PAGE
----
What this speaks to is making a contract void. The TOS is a binding contract, that does not make every clause in it valid. If a online game company made a game that expressly promised online play and never delivered online play, the customers could very well sue them and win regardless if they signed a TOS stating they would not sue. A lot of contracts have a forfeiture of right to sue most of which are invalid, this does not make the contract void, which means that everything else signed is still a valid contract just the invalid portion is ignored. A void contract nullifies the entire transaction and only arises when something unconscionable is contracted.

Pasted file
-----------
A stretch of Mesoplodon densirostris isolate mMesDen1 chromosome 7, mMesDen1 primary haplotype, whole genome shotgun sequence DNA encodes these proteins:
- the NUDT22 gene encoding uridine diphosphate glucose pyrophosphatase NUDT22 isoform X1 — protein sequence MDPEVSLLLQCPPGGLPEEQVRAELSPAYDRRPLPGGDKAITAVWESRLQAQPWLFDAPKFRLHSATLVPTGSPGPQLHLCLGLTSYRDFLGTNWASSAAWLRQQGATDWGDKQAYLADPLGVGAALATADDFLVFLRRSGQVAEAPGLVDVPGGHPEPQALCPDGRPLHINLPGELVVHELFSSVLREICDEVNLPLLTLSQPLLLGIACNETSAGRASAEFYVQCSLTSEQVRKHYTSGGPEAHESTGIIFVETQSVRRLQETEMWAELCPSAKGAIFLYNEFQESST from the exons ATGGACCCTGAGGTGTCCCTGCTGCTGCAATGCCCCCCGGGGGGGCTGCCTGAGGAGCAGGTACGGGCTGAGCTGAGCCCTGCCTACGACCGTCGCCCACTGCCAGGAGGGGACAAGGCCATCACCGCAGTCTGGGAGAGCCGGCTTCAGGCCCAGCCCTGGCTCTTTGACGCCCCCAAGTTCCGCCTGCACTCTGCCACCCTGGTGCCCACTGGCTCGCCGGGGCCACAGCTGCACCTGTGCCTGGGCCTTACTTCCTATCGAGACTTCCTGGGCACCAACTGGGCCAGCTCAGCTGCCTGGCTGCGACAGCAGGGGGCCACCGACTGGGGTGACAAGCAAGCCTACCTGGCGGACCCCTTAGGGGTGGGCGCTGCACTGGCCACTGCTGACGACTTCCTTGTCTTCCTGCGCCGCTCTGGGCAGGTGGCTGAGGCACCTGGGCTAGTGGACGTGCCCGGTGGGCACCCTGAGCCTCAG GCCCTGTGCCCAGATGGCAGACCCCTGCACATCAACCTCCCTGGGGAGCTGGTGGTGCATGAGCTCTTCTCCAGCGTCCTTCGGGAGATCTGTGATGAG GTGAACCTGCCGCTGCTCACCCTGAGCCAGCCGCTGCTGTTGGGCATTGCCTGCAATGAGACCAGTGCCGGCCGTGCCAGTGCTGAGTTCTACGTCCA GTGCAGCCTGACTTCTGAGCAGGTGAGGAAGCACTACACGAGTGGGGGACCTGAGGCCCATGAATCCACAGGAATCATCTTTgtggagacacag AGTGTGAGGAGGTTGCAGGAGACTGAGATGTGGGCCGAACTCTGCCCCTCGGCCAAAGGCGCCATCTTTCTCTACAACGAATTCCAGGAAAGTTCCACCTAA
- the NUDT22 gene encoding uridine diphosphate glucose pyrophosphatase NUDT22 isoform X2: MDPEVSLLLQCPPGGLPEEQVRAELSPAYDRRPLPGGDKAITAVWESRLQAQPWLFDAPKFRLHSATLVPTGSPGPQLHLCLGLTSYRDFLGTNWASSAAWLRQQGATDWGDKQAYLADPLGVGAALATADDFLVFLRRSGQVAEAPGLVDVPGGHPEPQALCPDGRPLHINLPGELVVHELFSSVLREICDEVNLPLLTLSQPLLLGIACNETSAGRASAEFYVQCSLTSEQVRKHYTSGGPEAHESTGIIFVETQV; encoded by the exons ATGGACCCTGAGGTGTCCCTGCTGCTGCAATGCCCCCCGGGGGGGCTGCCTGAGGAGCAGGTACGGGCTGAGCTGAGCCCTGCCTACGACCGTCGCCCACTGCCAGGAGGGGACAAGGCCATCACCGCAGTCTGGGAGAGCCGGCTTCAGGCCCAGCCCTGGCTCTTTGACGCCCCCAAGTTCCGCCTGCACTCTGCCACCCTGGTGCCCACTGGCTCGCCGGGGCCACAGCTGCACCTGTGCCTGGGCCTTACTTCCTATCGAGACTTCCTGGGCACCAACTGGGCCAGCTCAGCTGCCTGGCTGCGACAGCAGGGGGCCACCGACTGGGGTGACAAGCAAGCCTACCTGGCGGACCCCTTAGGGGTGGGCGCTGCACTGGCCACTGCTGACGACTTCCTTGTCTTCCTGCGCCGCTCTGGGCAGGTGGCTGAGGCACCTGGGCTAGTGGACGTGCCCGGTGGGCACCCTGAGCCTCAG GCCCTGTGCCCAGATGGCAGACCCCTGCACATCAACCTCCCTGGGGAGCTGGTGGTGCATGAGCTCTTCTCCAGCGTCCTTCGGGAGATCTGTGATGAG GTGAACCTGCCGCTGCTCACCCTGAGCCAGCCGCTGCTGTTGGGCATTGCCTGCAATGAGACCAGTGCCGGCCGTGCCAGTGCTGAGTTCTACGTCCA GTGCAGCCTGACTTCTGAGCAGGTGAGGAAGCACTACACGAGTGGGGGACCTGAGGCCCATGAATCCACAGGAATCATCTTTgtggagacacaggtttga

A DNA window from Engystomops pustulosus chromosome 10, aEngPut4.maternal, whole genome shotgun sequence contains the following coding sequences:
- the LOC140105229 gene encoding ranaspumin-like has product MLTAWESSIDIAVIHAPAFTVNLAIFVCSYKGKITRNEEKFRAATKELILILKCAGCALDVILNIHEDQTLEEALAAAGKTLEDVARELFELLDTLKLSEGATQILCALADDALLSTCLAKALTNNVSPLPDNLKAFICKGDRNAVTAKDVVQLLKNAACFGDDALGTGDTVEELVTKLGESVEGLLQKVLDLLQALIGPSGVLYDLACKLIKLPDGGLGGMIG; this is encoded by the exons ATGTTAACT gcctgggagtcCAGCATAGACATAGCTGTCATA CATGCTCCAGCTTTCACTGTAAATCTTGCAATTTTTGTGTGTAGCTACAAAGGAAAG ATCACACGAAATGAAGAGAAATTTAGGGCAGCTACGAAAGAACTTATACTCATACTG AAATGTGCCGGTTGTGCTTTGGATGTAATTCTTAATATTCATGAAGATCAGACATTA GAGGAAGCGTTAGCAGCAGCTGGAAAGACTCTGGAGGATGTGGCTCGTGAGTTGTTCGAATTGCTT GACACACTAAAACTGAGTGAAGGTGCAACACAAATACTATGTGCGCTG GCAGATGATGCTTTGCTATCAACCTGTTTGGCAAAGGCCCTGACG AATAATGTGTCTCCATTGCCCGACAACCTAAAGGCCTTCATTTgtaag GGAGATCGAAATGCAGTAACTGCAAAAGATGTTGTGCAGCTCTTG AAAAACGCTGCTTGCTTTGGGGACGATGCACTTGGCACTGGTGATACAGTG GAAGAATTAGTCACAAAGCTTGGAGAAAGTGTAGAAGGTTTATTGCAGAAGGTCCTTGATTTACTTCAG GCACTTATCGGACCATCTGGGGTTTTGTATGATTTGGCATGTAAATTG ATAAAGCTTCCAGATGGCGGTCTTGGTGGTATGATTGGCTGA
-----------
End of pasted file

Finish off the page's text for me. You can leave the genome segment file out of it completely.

Three problems here:
1) Most people did get a chance to play
2) ToS specifically waives your right if the service is down, and you are expected to have read that agreement
3) There is no forfeiture clause in the ToS